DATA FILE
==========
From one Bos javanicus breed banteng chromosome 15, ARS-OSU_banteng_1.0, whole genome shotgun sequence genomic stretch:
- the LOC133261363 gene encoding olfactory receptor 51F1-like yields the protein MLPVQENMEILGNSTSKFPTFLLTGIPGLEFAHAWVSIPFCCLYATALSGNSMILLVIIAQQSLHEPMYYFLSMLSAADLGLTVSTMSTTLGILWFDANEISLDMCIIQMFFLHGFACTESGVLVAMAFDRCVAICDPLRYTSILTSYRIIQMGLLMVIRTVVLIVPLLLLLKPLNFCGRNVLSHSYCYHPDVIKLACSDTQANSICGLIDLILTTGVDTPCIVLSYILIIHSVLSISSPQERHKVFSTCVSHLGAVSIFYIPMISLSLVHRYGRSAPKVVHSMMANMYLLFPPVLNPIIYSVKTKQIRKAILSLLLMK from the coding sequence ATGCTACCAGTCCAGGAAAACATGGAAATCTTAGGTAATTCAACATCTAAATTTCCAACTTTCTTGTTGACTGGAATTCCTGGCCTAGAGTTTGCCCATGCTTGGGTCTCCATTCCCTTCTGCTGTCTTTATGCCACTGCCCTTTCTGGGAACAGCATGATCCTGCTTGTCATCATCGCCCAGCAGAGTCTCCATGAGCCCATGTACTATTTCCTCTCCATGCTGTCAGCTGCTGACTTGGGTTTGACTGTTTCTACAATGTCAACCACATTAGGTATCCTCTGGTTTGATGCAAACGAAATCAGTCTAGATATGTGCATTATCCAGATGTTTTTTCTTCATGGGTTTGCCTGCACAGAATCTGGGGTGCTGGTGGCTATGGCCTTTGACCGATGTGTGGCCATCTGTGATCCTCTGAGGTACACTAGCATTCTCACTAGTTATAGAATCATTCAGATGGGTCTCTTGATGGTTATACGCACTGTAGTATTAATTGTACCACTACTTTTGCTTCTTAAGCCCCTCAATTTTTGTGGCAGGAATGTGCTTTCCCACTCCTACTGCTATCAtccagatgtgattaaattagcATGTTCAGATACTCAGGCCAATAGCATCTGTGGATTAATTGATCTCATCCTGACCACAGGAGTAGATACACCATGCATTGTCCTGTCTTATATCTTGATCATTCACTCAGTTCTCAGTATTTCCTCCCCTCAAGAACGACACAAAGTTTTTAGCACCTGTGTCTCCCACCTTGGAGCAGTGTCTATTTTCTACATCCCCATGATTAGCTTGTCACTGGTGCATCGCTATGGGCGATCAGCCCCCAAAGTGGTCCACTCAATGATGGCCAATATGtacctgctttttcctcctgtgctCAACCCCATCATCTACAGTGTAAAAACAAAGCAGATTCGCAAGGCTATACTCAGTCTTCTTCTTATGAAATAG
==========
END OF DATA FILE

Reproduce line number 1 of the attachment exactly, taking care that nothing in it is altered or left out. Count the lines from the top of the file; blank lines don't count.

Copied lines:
From one Bos javanicus breed banteng chromosome 15, ARS-OSU_banteng_1.0, whole genome shotgun sequence genomic stretch: